Medieval Advent

Mattana, Public domain, via Wikimedia Commons

Today is the first Sunday in Advent. Advent does not, as I’ve read in more than one place, begin on the last Sunday in November. Mostly it does, but occasionally it begins on the first Sunday in December. The crucial thing is that Advent begins four Sundays before Christmas. Unlike Lent, the other great fasting period of the Middle Ages, it isn’t a set period. It varies in length from year to year.

For the people of the Middle Ages, Advent was a time of preparation for Christmas. It wasn’t Christmas itself, as many of my neighbours think, since Christmas trees and Christmas decorations are already appearing in these parts. Advent was, and is, the beginning of the church year and it was a serious time. It was such a serious time that people had to fast. Fasting meant abstaining from meat, not abstaining from food altogether. This showed them that this time was different from the rest of the year. It was a time for reflecting on the past and thinking about the future.

Doom Painting

Advent wasn’t just about preparing for the baby in the manger; it was also about preparing for the second coming of Christ. Everyone in the Middle Ages was aware that Christ was coming again and would judge mankind. Most parish churches had a doom painting somewhere on their walls. Doom paintings showed what we would call the Last Judgement, when Christ judges everyone, living and dead, sending them to Heaven or Hell.

Doom paintings, such as the illustrations to this post, are quite frightening. They show the two different fates awaiting everyone, living or dead. Usually, those judged righteous are assisted to Heaven by angels, while demons with sharp teeth, claws and instruments of torture carry the unrighteous to Hell. I should think that seeing one of those every time you went to church, which would have been more than once a week, would have had a very salutary effect on your behaviour.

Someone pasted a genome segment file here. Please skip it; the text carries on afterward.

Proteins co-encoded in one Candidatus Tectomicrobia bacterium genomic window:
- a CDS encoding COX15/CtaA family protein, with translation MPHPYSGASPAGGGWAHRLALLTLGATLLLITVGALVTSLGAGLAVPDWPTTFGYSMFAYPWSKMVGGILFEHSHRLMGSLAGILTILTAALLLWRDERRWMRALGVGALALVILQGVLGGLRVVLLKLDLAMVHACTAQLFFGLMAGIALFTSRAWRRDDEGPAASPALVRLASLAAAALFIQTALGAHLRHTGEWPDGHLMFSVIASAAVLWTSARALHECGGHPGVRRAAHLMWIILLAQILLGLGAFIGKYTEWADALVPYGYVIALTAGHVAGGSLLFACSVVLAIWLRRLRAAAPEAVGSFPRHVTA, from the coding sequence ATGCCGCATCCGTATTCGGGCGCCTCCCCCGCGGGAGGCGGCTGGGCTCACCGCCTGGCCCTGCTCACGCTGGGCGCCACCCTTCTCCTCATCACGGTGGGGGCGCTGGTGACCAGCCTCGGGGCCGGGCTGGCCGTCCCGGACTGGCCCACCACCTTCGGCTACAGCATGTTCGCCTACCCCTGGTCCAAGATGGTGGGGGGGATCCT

April Munday is the author of the Soldiers of Fortune and Regency Spies series of novels, as well as standalone novels set in the fourteenth century.

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23 Comments

Filed under Medieval Life, The Medieval Church

23 responses to “Medieval Advent

  1. I visited Salisbury’s restored Doom Painting in St Thomas Church last March. Breathtaking! I’m sure you’re right about the effects on a weekly congregation. It was my last outing before lockdown which somehow seems appropriate.,

    Liked by 3 people

  2. York Minster has a carved doom stone which i think would be quite horrific for the people to contemplate. Cool post April.

    Liked by 3 people

  3. Maybe its because I am getting older but it struck me when reading this that I like periods of ‘abstinence’ or at least not overindulging (not that I find them easy!) but they DO serve to clear a space (in my tummy?) and clear the mind…as I am quite anti-religion I havent been able to see that before. Maybe my life long cake and biscuit love has been an act of rebellion…hmmm. Thanks 🙂

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  4. We would find abstinence at this time of year nigh on impossible. All those pre-Christmas catch-ups with friends, which always involve eating and drinking. And abstaining only from meat (easily done) wouldn’t cut it.

    Liked by 1 person

  5. lydiaschoch

    I had no idea Advent was a separate thing from Christmas! Interesting. If it’s okay to ask, do you know if married couples were also expected to abstain from sex for these week? I thought I once read there used to be specific holy days that included prohibitions on that.

    Liked by 1 person

  6. I need to come visit this blog more often! Your content is amazing 🙂

    Liked by 1 person

  7. I went to parochial school growing up, and I remember lighting the Advent wreath in our classroom every year: 3 purple candles and 1 pink candle to light, one per week until they all were lit at once and Christmas was upon us! A very visual reminder for a child.

    Liked by 1 person

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